Launchpad Records are taking off
Back in 2004, following the release of Wiley’s debut album Treddin’ on Thin Ice and Dizzee Rascal’s semi-seminal Boy in Da Corner the previous year, a young grime fan named George Quann-Barnett wrote a handwritten letter to XL Records asking if there was any way he could be involved in working for the label, “In hindsight” he tells me, “I should have realised that I wasn’t really going to get anywhere at 12-years-old, but the music business was something that I definitely wanted to get involved in”.
Fast forward to 2012 and George now works co-running the label Launchpad Records with his business partner Louis Serrano as well as managing Manchester’s grime and hip-hop prodigy Blizzard, whose rap battle with teacher Mark Grist went viral and became a Youtube sensation earlier this year. Getting to this point in his career has taken a combination of grime’s entrepreneurial spirit, some good fortune and a lot of old-fashioned hard work but what really got the ball rolling was some vital help from a very unlikely source.
In 2010 grime legend Wiley and his manager tweeted advertising the chance for fans to get involved in the video shoot for his upcoming single Electric Boogaloo. George travelled down to London from Skegness hoping to meet Louis after talking to him on the internet “about music and whatnot”. Louis was unable to make it, so George immersed himself in the video shoot, talking to the film crew, the cast and Wiley’s fellow crew members, J2K and Manga.
By the time Wiley arrived, he had been told that George had travelled over 150 miles to get involved in the video shoot and vowed to repay him for his efforts, “He gave me his number and told me to stay in touch. A few days later I rang him saying that I wanted to get involved in the industry in some way, he said I could help him with A-List Records [Wiley’s label].”
Soon, George and Louis were running the social networks for A-List Records, and promoting the label online. George and Louis decided that they wanted more, George tells me “there was something lacking for myself and Louis, so we decided to form our own record label: Launchpad Records”. The early days of the label were a struggle, by their own admission neither George nor Louis really knew what they were doing, but they were keen on getting as many demos in as possible in order to get their first release under their belts. W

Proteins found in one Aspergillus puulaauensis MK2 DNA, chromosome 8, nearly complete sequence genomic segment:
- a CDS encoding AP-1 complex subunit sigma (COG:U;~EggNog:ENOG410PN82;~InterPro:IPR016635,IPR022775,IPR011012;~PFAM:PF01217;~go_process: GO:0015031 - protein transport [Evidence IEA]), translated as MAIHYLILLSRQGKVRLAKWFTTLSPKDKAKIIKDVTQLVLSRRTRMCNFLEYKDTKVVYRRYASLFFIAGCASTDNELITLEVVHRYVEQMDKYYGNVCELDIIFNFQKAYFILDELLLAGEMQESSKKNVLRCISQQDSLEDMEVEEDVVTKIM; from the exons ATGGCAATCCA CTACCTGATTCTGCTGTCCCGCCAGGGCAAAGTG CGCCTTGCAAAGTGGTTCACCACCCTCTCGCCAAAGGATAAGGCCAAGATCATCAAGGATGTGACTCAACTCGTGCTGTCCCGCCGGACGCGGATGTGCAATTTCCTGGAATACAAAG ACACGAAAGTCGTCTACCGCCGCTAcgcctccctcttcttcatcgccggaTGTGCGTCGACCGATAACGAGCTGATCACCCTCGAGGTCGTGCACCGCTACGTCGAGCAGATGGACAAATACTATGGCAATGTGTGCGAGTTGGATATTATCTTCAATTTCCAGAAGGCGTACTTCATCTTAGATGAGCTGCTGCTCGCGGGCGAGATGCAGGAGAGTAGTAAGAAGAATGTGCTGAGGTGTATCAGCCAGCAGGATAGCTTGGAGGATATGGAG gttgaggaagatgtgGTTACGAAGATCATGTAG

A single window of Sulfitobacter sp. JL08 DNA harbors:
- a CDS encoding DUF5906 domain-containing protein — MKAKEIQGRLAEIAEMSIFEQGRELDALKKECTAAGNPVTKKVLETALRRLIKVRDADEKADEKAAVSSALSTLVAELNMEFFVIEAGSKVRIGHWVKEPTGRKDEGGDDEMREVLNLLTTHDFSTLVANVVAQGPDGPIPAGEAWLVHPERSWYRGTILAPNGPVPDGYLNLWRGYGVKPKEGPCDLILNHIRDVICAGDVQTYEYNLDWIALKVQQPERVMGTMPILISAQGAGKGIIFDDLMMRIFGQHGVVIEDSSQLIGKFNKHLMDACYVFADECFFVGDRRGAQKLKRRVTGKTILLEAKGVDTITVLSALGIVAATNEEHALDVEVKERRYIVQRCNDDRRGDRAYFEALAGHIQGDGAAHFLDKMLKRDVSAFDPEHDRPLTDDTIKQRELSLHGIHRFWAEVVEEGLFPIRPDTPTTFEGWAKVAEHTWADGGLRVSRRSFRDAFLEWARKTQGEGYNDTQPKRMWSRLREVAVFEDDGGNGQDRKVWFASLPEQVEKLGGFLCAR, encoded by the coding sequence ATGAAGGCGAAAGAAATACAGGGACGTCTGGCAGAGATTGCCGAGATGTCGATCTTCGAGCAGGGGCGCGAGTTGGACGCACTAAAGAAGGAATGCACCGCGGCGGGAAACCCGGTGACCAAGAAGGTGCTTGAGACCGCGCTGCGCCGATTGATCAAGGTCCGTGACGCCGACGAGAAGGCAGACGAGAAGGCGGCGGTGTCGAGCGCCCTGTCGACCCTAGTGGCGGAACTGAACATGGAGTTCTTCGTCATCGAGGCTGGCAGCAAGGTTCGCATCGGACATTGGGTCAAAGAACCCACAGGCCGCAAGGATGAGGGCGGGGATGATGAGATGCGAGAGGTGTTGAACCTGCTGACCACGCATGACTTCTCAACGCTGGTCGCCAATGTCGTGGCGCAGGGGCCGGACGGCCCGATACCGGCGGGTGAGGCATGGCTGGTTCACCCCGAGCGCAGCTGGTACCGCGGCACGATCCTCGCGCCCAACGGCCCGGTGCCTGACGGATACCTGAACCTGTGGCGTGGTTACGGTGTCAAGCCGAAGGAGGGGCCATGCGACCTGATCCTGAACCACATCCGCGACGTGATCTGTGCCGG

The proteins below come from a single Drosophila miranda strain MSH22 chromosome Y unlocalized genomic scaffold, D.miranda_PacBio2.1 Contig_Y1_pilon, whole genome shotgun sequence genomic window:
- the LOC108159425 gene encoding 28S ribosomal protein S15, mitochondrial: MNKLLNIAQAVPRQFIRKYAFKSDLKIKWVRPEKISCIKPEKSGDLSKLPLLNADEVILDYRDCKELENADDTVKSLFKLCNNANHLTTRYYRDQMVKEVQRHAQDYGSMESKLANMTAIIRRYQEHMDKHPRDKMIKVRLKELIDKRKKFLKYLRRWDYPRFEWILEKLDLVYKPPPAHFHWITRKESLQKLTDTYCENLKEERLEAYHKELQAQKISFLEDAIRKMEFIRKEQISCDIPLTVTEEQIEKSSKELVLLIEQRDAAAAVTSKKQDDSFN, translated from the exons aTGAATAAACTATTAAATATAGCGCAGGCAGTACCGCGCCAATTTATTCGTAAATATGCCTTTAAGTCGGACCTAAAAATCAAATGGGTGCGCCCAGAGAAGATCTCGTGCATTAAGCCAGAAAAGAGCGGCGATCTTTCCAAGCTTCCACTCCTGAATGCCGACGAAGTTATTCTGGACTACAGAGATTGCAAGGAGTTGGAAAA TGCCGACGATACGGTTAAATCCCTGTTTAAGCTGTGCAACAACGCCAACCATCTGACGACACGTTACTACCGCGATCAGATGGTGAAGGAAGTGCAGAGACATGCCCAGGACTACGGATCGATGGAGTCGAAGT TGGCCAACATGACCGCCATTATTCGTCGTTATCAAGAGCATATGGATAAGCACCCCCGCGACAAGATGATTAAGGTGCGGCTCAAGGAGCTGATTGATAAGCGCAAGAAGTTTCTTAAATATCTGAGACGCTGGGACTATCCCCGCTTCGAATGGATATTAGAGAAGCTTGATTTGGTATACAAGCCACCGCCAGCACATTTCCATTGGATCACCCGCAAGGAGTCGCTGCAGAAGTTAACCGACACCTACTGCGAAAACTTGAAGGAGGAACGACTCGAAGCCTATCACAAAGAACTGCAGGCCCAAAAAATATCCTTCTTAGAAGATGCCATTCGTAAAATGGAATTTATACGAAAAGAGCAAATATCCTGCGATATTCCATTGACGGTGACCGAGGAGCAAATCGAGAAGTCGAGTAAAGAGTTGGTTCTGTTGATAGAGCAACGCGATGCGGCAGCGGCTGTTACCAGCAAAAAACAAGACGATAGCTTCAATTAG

hen Wiley found out that George had been using the grime star’s U Stream account to promote Launchpad Records he wasn’t happy, but called Louis to ask about their plans for the label. “We told him that we didn’t have our first release sorted but we wanted to get something out asap, he told Louis that he wanted to go with us for our first record under one condition, that we had to have it out on iTunes and all other retailers the following Sunday”.
Less than 24 hours later Wiley had sent them the beats and vocals for The Radio Kid, the song that was to become the first Launchpad Records release. The Radio Kid was played on Logan Sama’s Kiss FM grime show the very next day and all of a sudden Launchpad Records was go. “That week was crazy” says George, “the single was played on Mistajam’s show, Westwood’s show, Radio 1, there was a Sun feature and we seemed to be getting interviewed and featured left, right and centre”.
The Radio Kid ended up hitting number seven in the Electronic Chart and 165 in the official chart, this was followed by Joombi, a second Wiley track which proved equally successful for the team. After the release of Joombi, Wiley took a step back from Launchpad and became an A&R for the label, rather than releasing any more singles. Importantly, Launchpad now had two successful singles out, and suddenly they were being taken a lot more seriously.
Since then, Launchpad has released music from Roll Deep’s Manga, Scratchy and J2k, given us Dexplicit’s Pull Up Riddim, a furious eight-bar rally featuring grime legends Big H, Big Narstie and Durrty Goodz as well as Toronto grime MC Tre Mission’s Maxin’ Everything EP. The label also helped Manchester MC Blizzard achieve a top 20 in the itunes Album Chart with his EP Sooner than Never, and a number three in the Single Chart with Neckbreaker, the first release off the EP. You can also hear their latest release Get Down, a single from Juxta, one of Launchpad’s own producers on the radio now after it was premiered on Mistajam’s show on October 8th.
So what’s next for Launchpad? “We are working on a big Blizzard single” says George, “we’re currently looking at the route we would like to go into in terms of production and features, we believe that artists shouldn’t be forced into one lane, they should always be 100 per cent comfortable with the music that they make”.
I, for one, am glad to hear that George and Louis are still as ambitious as ever and hoping to disprove the notion that grime doesn’t pay, “we are looking forward to the future, we have some tricks up our sleeves that will hopefully change the way people see grime. We know that grime can chart, it’s just about doing it right”.
For more information about Launchpad Records visit facebook.com/LaunchpadRecordsTagged in: dizzee rascal, grime, hip hop, westwood, wiley
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